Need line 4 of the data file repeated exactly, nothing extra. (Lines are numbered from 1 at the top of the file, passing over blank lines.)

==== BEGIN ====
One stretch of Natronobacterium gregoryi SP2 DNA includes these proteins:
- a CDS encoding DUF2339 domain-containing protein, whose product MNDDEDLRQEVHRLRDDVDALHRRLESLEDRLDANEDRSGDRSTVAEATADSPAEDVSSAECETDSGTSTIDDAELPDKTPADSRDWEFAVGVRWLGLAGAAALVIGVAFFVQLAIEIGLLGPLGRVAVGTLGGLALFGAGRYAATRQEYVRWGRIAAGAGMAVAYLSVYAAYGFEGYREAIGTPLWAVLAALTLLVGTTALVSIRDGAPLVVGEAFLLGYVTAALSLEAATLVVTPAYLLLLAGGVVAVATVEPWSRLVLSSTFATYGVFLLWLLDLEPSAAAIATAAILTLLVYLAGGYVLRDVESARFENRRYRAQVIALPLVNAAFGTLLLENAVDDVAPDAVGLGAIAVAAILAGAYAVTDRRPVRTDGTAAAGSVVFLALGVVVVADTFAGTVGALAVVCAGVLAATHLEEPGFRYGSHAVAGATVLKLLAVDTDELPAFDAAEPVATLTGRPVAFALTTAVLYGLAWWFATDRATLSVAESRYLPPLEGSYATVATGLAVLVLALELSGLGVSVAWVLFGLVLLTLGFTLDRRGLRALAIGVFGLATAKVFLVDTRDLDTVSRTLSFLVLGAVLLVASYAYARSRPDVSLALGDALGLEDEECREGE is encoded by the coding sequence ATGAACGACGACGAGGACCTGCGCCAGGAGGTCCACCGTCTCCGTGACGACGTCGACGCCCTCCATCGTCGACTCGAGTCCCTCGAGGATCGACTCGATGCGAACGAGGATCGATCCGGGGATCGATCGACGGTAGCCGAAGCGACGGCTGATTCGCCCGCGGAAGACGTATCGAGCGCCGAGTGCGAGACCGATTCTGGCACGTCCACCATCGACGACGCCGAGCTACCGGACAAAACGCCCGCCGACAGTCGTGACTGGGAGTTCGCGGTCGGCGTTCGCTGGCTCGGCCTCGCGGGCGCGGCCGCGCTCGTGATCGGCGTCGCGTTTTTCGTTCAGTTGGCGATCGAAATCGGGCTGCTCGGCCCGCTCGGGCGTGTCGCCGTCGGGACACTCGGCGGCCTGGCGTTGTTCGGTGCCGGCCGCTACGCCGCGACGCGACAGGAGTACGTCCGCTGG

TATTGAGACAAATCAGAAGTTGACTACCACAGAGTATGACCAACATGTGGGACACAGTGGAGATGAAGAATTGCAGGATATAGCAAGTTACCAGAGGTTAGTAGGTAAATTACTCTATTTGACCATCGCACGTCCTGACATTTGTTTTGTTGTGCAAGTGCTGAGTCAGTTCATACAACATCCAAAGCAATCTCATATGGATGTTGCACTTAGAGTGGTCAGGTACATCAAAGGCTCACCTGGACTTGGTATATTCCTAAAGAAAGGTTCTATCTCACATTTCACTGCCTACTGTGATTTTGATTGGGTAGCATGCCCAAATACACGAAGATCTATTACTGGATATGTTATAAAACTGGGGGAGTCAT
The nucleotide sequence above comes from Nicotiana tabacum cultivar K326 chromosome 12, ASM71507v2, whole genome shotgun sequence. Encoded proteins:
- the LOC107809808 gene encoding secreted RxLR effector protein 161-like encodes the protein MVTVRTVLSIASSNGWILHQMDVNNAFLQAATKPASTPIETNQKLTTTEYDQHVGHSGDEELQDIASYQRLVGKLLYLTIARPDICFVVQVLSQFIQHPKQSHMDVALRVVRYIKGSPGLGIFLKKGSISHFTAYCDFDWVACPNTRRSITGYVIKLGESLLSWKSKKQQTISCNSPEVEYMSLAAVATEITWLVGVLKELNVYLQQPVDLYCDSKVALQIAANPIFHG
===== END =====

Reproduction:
The nucleotide sequence above comes from Nicotiana tabacum cultivar K326 chromosome 12, ASM71507v2, whole genome shotgun sequence. Encoded proteins: